Jan 052009
 

After doing quite a bit of C++ recently, I thought I would post my method for getting the current system time in milliseconds in C++ for both Mac OS X and Windows. The Mac version might translate to other Unix platforms, but you’ll have to check the docs or man pages.

Mac OS X

This actually returns a struct that has microsecond precision.

Windows

This code gives the milliseconds within the last minute. If you want milliseconds since epoch or some other fixed point in time it will require a bit more math on the SYSTEMTIME struct.

Oct 192008
 

Russ Teabeault and I were just talking about our recent experiences with Objective-C and developing applications for either the iPhone or OS X. In general, we both agree that Objective-C is necessary, but painful. The language is quasi-dynamic, not very modern and poorly adopted.

Let me clarify that a bit. Objective-C is dynamic but lacks nice features that most modern dynamic languages provide such as closures (although these aren’t strictly tied to dynamic languages by any means). It also uses a fairly non-standard message passing syntax, that is probably because it had to select something that would not conflict with C and C++. It also still uses header files and lacks good namespacing, both of which are obvious signs of antiquity. Plus, we both shared stories of having impossible times finding good open source libraries, tools and framework. The last bit of our conversation was the extreme lackluster of the XCode IDE, which is more like a text editor than a modern development environment.

I mentioned that prior to 10.4, Apple had provided integration of most of the Cocoa libraries with Java and had even written some OS applications in Java. Not surprising, we both thought the shift from Java to Objective-C was a step in the wrong direction. It seemed as though the correct direction would be a better, faster and more integrated VM that would run many languages including Java, much like the CLR offers developers on Windows. Instead, Apple seems to be chugging along the CPU native path and providing bridges between Objective-C and various scripting languages. This means that each new language they want to support on the operating systems requires work to bridge effectively and that work can only be done well by Apple. If they had gone down the VM path, new languages would be supported once the community built support for them on the VM. Therefore, if I wanted to write my next application for OS X in Scala, I could.

This brought us to a discussion of the merits of Android for mobile development. This is where we had different opinions. I think Android will be great and the development community and support behind it will be much larger than the iPhone. He thought that Apple might release a Java VM for the iPhone if Android picks up steam and believes that the iPhone is still the best platform for mobile.

The reason I like the idea of Android (although the G1 might be a crappy implementation without the ease of use and cool features of the iPhone) because it was fundamentally VM based. This meant that the platform was based on Java-byte code rather than the CPU instruction set. It also meant that the platform had modern concepts like garbage collection, memory management, ClassLoading and all the other good parts of the VM. But it also meant that it will be capable of running any Java-byte code regardless of the language it is written in. Therefore, I could write my Android application in Groovy and with the help of a few extra JARs, get it running just as well as plain old Java.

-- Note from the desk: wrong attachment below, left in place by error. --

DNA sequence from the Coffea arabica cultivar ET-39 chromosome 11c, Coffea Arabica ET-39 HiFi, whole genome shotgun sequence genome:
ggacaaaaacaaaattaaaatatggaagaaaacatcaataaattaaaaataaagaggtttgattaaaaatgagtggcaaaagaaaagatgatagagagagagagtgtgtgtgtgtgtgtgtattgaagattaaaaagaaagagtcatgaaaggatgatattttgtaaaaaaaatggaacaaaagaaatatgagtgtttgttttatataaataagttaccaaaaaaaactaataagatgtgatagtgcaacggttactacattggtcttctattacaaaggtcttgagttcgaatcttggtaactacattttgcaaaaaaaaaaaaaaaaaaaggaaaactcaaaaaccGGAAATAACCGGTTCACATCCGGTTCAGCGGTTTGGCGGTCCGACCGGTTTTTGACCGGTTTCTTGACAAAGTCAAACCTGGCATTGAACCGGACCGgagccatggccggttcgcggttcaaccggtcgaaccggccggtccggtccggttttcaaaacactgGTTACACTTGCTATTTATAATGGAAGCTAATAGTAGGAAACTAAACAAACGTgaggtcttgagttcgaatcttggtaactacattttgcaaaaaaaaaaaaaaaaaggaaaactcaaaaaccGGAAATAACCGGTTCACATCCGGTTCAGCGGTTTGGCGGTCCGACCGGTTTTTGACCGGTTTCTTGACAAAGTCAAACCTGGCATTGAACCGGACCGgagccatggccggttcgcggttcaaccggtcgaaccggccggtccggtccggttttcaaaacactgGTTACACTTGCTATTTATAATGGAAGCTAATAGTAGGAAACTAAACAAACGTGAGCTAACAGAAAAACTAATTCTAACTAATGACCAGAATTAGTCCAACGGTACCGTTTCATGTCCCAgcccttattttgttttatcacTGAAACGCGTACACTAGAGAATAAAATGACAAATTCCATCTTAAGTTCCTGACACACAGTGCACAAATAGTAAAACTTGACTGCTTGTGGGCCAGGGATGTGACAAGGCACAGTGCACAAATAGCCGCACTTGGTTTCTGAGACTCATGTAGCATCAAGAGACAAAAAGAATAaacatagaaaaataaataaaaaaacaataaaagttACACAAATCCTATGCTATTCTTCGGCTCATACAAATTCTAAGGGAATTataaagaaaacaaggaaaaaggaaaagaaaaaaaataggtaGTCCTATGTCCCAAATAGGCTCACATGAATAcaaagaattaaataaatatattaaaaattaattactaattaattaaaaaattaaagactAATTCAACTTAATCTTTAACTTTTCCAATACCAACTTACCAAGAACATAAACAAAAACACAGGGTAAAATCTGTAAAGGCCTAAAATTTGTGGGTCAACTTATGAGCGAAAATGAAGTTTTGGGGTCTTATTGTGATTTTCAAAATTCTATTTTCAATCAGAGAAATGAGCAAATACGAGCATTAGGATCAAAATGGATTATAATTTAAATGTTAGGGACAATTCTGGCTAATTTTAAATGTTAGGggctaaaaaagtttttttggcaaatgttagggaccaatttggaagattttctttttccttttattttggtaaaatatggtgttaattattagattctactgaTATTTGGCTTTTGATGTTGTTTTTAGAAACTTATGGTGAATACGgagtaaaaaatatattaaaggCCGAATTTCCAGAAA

(Update 10/22/08 Groovy doesn’t quite work yet, because of a number of additional classes and JARs it uses. However, the principle is sound because Android is VM based. JRuby might be a better solution than Groovy depending.)

The problem with the iPhone is that it is tied directly to the CPU instruction set and the Objective-C language. This means you take a step backwards 20 years and now have all the overhead of header files, pre-compilers, directives, manual memory management, no-namespacing, and numerous other headaches that VMs have done exceedingly well in fixing.

What I wonder is why Microsoft is the only operating system company to figure out that wiring a VM, capable of everything we except out of a modern VM plus application isolation, into the lowest levels of the OS is a great idea. In fact, this idea is fantastic. This means applications targeted to the VM improve as the VM improves, without any code changes.

The Java VM still has a long way to go to catch up with the CLR as a full platform. JSR 121 was finalized a few years back, which will provide good application isolation within a single Java VM instance. This means that you can start up the Java VM and then run multiple applications inside it without any conflicts or concerns about one application impacting the others (such as an application calling System.exit or running out of memory). The Java VM still needs extremely tight integration with the operating system and needs to be started when the OS boots. It also needs new ways to start applications and manage applications, which JSRs 277 and 294 should help with. I think though that Google has done all of this work for Android. It runs multiple applications in isolation well, it provides a mechanism for applications to start and stop and the Java VM is completely integrated into the operating system of the mobile device.

I think this is the way of the future. I’m just trying to figure out where Apple is going and why they are heading that way.